So you’ve bought a new car, but haven’t gotten around to selling your old car, and you might not even know where to start (see our dangers of online classifieds) but procrastinating can be disastrous for your older car, and even a liability to you and your property.
You wouldn’t believe how many times a week we purchase vehicles from people whose car was in great shape physically and mechanically when, for one reason or another, they decided to let it sit for a while, as days turn into weeks and weeks turn into months they find themselves with a car that does not start, run, spews noxious smokes, and is simply not safe to drive.
Here are some problems that can and often do occur when letting your car sit for long periods of time.
There are laws and regulations in each state regarding unregistered vehicles on your property or on the street. Depending on the laws, your unregistered vehicle can spell huge headaches and even bigger fines.
We go in greater detail in our article of unregistered vehicles.
After long periods of inactivity you’ll often notice problems with the battery. A vehicle not running for just a week or two will often kill a battery. An older battery will die even faster. It’s good to disconnect the battery completely before letting a car sit or connecting it to a battery tender to charge.
Once the battery is dead the car will not start and you will have trouble even moving it from one spot to the other, which could make emergencies where you need to move a car with little notice, impossible.
If you’re going to keep your car from moving for long periods of time, you should drain fluids out of your car (antifreeze, motor oil, etc.) Always check your car’s manual to ensure that you are draining the proper fluids, and always remember to replace them before you move the car, an engine with no motor oil running for even a few seconds can seize the engine and render it into a giant paperweight.
Tires are the only part of your car that actually touches the ground all the time. Over extended periods of time, this will often lead to flat, deflated, rotten, and warped tires. While simply putting air into the tire will inflate them, it’s not always safe to drive on tires that have been sitting idle too long. A warped tire creates a bubble, often not visible by quick inspection, that is very dangerous to drive on, and can lead to unexpected tire bursts while driving. Tire rot give the tires no stability when braking and has less traction in cornering situations.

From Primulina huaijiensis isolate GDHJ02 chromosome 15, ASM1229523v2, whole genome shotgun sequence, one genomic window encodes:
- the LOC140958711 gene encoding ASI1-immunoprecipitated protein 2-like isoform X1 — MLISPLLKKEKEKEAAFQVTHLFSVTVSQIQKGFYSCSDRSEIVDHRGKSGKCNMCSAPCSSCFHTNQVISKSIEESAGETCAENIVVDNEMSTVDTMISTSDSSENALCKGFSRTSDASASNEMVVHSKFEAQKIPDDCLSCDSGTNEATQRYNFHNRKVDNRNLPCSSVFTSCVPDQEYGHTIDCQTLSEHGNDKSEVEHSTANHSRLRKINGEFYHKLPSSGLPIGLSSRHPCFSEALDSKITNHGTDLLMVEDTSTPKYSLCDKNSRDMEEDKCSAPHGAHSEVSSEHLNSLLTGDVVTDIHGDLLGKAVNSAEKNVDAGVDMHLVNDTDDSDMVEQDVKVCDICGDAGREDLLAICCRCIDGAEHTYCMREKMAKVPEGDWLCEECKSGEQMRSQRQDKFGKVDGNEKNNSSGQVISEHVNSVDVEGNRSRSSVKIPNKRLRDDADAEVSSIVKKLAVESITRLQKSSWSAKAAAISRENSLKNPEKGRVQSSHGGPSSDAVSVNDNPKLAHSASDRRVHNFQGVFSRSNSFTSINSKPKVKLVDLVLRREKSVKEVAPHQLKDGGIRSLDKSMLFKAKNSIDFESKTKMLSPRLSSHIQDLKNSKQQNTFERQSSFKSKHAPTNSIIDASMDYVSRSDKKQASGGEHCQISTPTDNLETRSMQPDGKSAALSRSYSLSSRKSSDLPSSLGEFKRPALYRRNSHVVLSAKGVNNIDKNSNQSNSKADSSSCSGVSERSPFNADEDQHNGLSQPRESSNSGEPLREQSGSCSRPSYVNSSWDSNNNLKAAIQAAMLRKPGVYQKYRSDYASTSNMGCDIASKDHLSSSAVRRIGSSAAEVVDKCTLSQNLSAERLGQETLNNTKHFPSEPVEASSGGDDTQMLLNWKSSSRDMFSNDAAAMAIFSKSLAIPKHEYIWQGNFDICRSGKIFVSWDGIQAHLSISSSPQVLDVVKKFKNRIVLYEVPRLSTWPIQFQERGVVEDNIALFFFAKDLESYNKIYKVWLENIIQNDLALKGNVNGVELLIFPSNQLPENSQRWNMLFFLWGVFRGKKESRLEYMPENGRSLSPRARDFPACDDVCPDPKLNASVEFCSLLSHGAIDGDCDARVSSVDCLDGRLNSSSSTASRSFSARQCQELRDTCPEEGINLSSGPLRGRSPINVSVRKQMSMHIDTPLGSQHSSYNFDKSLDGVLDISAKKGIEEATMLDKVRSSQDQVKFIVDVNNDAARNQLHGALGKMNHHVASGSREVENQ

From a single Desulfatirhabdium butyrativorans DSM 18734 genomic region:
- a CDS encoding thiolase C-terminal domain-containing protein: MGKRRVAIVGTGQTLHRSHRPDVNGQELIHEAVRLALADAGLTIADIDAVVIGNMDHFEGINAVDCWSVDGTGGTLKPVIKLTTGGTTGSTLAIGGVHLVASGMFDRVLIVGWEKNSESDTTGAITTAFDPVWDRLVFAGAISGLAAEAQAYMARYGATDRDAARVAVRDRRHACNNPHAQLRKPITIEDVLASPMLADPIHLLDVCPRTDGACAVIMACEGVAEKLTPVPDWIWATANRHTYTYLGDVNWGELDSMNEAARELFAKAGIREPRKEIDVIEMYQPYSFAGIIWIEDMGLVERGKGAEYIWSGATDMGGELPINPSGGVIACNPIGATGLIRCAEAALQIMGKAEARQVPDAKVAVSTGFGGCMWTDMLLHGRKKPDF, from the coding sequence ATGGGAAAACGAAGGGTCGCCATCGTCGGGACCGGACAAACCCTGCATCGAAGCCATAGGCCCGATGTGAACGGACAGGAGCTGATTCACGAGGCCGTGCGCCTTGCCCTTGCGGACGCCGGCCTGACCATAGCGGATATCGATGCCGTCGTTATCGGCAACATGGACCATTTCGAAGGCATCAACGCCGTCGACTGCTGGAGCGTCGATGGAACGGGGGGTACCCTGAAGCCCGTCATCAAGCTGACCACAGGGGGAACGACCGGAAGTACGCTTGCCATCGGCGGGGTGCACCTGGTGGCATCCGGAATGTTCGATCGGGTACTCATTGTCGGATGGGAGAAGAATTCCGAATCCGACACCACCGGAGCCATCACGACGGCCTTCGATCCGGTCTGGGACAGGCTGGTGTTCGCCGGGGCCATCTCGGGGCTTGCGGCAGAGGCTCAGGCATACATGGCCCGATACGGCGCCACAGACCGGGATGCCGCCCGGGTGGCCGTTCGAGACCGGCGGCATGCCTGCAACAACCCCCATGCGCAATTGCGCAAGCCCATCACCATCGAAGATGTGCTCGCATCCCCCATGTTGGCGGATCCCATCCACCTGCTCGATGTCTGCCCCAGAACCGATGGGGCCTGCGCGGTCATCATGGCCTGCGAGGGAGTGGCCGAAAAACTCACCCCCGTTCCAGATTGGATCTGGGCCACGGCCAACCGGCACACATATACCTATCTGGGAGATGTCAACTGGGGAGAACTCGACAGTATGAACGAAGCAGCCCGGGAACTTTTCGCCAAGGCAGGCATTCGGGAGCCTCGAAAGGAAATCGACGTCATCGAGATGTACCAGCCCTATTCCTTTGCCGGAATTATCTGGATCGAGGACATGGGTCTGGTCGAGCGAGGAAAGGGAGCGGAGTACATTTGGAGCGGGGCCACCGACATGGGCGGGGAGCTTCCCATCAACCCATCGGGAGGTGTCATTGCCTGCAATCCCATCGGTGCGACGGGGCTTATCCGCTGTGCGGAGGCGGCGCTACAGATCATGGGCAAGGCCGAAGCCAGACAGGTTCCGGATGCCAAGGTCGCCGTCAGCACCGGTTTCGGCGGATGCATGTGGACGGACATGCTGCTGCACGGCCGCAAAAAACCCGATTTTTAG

It is extremely dangerous to drive a car that has been sitting with bad tires and the problem is that there is no real way to prevent warped and rotting tires. When getting the vehicle back on the road you should always have the vehicle towed to a shop and purchase new tires.
Paint is the first thing people notice when viewing your vehicle. It is also a huge determining factor when trying to figure out the value of your car. A car sitting under a tree can spell disaster for your paint. Often clumps of sap will stick to the car and damage your clear coats. Unusual color shading can occur, and in extreme cases, excessive dullness.
Having a car sit in a spot with the sun hitting it directly will cause fading, usually in the hood and roof. It will cause your vehicle’s natural clear coat to peel.
Apart from the damages naturally caused to your car, there are other damages caused by lack of maintenance. Not washing your car once a week can result in irreversible paint defects. Paint is one of those things that make or break a car sale. Getting a simple paint job does not always help the situation, and can often make it worse.
For instance If you paint your car just because it’s been sitting a while and it now has some fading, someone who views your car can often tell if it has been painted recently, and this can raise other suspicions that might be unrelated. Even if they don’t notice it, a mechanic or friend who knows more about cars will be able to tell and almost always will be suspicious about the new paint.
Consumers don’t like a repainted car, it destroys value and leads to the question “was this car wrecked once before and is that why it’s been painted?”
I recommend a cover over your car if it’s going to be sitting for a while. You can get them at your local auto supply store, online or at your car dealership.
Fuel Pumps are another thing to quickly break down in a car that is just sitting around. Not letting certain fluids flow through components can cause them to malfunction and require replacing. A fuel pump is no exception.